(CBS News) - President Trump told the widow of one of the soldiers killed in Niger that he "knew what he was getting into," said U.S. Rep. Frederica Wilson (D-Miami), who said she was in the car during the phone call.
Myeshia Johnson was on her way to the airport to greet the remains of her husband, Army Sgt. La David Johnson, when she received the call from the commander-in-chief, CBS Miami reports.
"David was a young man from our community who gave his life for our country," Wilson told CBS Miami. "He's a hero. I was in the car when President Trump called. He never said the word hero. He said to the wife, 'Well, I guess he knew what he was getting into.' How insensitive can you be?"
A White House official did not dispute Wilson's characterization of the phone call. The White House official told CBS News Mr. Trump's conversations with "the families of American heroes who have made the ultimate sacrifice are private."
Trump tweeted Wednesday morning saying Wilson "totally fabricated" what was said.
"Democrat Congresswoman totally fabricated what I said to the wife of a soldier who died in action (and I have proof). Sad!" Trump's tweet said.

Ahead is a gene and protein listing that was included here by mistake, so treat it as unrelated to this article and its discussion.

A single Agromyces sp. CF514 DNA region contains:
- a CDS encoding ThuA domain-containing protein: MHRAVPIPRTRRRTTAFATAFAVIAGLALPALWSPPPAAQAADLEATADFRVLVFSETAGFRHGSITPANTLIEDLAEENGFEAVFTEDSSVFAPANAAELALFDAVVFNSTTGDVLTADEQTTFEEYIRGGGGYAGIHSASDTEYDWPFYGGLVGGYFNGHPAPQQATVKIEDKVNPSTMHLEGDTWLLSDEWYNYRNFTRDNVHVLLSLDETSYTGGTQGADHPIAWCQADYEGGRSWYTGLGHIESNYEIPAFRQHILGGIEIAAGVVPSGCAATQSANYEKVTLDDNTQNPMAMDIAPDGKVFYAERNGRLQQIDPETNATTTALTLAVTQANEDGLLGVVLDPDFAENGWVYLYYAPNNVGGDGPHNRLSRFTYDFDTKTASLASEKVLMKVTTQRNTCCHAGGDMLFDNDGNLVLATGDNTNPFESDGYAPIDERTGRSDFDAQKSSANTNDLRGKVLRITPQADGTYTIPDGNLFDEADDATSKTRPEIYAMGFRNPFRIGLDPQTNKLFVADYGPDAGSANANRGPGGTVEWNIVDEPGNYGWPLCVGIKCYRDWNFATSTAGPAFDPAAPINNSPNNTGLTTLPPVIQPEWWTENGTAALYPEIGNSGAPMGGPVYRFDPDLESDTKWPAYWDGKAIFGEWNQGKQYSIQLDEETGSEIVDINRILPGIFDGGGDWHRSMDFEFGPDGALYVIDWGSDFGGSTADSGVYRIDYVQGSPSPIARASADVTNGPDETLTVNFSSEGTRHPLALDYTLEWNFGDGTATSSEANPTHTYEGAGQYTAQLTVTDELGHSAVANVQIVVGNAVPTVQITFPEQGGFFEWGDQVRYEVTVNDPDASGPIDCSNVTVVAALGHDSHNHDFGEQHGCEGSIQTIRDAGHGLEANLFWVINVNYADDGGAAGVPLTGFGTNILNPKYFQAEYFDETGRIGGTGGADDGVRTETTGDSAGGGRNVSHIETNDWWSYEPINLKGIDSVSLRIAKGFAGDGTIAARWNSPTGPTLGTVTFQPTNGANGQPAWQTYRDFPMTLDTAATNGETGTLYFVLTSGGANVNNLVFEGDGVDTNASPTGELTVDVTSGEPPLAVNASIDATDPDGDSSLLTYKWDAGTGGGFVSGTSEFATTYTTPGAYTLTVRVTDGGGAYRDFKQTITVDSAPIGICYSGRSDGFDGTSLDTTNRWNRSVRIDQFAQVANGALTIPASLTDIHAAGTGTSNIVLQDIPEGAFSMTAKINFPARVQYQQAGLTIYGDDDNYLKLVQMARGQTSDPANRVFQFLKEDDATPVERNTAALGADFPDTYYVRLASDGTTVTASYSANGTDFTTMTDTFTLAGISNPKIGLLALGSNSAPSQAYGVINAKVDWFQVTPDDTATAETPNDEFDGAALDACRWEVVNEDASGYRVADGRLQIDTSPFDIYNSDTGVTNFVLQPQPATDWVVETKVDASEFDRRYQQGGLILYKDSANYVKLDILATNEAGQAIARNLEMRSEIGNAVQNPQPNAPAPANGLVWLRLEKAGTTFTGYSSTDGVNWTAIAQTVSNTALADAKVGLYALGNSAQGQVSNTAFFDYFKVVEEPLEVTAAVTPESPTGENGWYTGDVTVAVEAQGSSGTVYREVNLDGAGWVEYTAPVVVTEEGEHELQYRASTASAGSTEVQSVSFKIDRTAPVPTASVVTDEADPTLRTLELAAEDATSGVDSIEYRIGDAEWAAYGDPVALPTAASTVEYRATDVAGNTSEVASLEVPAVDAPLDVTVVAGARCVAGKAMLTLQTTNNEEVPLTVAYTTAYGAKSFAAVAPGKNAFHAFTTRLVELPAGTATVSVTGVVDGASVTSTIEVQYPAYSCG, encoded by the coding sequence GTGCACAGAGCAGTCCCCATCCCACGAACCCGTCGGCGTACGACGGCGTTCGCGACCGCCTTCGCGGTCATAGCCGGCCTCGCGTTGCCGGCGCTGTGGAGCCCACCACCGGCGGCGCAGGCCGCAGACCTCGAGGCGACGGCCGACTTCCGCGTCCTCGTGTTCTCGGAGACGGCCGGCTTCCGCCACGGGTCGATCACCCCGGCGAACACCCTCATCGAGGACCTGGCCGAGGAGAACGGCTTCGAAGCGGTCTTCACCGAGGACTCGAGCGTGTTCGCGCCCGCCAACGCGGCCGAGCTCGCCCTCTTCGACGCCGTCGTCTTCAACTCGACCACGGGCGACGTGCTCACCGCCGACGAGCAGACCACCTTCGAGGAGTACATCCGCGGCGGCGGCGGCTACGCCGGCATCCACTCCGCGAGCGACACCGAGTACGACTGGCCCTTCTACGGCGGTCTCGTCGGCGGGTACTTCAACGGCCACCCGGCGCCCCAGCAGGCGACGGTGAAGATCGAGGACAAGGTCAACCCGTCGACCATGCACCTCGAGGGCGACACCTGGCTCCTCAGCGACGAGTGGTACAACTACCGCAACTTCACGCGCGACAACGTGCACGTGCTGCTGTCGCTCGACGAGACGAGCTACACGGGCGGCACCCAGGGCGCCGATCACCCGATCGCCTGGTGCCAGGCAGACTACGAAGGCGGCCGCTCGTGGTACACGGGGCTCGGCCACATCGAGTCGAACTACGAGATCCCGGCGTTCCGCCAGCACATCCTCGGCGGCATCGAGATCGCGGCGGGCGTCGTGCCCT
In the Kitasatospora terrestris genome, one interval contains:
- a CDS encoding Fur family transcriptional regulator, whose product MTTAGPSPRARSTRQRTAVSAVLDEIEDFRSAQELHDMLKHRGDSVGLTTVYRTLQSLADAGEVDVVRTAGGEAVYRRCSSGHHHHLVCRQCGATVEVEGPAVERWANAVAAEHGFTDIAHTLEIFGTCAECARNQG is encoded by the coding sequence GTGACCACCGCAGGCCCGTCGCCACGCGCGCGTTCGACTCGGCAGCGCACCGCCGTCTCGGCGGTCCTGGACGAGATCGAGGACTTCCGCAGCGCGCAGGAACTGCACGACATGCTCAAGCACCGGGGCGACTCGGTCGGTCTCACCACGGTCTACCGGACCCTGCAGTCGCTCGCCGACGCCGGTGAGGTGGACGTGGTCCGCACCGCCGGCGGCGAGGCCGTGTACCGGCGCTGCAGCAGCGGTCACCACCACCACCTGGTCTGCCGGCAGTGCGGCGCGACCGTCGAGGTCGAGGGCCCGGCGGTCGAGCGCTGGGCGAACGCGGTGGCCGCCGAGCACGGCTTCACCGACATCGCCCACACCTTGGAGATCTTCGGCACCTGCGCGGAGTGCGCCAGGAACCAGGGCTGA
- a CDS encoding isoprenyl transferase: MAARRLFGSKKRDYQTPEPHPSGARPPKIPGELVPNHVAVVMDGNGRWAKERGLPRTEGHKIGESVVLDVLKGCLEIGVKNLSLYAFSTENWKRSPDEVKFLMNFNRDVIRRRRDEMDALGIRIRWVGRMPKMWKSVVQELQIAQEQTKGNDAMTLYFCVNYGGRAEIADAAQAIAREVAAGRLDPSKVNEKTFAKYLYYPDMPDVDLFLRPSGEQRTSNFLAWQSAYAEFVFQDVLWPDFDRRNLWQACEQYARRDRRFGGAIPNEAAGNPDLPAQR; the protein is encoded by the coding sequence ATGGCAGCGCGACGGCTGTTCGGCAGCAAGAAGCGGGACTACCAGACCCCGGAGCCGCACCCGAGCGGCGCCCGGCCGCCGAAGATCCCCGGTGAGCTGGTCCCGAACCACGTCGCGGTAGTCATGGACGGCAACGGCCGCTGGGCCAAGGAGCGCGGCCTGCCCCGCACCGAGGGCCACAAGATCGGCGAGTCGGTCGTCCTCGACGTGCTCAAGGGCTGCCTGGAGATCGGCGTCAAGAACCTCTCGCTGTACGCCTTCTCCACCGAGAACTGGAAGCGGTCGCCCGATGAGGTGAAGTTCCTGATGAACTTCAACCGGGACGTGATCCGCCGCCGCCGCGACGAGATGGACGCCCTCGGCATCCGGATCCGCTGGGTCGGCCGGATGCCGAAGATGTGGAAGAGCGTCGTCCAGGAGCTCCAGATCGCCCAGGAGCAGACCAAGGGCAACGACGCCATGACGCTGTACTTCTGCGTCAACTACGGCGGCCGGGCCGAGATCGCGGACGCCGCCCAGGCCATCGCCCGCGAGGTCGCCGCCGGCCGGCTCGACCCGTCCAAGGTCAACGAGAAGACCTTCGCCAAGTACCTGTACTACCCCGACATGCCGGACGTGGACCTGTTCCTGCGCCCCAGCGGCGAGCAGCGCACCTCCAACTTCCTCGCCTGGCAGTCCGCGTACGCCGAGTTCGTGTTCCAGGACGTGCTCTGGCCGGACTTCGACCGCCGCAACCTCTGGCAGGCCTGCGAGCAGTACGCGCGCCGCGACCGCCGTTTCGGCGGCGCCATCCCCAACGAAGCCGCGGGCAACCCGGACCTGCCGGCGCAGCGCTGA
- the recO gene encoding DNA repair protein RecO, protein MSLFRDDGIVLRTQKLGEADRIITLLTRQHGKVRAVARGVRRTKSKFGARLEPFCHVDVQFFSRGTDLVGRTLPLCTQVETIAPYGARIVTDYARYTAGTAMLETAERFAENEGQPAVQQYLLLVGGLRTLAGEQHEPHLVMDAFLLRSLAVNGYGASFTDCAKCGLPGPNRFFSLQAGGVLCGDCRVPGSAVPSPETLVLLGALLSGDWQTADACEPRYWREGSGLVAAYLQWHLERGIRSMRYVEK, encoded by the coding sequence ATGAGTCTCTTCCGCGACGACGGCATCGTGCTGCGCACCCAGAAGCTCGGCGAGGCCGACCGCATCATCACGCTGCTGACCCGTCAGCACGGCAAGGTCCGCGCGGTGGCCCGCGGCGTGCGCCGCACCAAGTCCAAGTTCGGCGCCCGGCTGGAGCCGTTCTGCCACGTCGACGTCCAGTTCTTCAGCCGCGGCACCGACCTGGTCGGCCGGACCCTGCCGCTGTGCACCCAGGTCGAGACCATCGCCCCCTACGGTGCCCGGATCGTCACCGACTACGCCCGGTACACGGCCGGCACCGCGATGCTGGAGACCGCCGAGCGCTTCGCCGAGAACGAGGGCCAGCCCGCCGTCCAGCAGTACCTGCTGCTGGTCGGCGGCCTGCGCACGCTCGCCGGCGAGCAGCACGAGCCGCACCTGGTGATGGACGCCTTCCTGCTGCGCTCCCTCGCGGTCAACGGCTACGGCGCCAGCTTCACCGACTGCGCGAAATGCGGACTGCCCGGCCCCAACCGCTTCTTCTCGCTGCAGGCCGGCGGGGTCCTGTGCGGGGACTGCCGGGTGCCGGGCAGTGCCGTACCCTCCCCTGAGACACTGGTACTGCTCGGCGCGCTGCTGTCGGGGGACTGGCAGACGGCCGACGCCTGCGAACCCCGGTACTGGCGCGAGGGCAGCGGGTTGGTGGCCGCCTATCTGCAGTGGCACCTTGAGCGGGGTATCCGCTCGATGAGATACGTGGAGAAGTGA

After a service member is killed, the Defense Department speaks to the designated next of kin, and transmits the information to the Secretary of Defense. The Secretary of Defense passes it to the White House Military Office, who also must confirm it. The twice-vetted information then goes to the president and his senior staff.
In this case, the White House Military Office provided the vetted information on Thursday, Oct. 12th. Letters were drafted over the weekend and the calls from Mr. Trump to a designated family member happened on Tuesday.
CBS Miami reports that after it reached out to Wilson a second time, she repeated that the president told Myeshia that her husband knew what he was signing up for when he enlisted, adding "it still hurts." Wilson said Myeshia was livid and "cried forever" after Trump's call.
Johnson was killed Oct. 4th with three other soldiers in Niger. U.S. officials said they believe extremists linked to the Islamic State of Iraq and Syria (ISIS) were responsible for the attack.
The U.S. and Niger forces in a joint patrol were leaving a meeting with tribal leaders and were in trucks. They were ambushed by 40-50 militants in vehicles and on motorcycles.
After being asked if he called the families of the slain soldiers, Mr. Trump suggested his predecessors did not call the families of dead soldiers. After backlash from officials from the Obama and Bush administrations, Mr. Trump suggested former President Obama did not call White House chief of staff John Kelly, whose son was killed in Afghanistan in 2010. While a White House official said Tuesday that Mr. Obama did not call Kelly, White House records show that Kelly and his wife attended a closed-door breakfast with Mr. Obama and First Lady for Gold Star families, CBS News' Margaret Brennan reported Tuesday.
CBS News' Arden Farhi contributed to this report.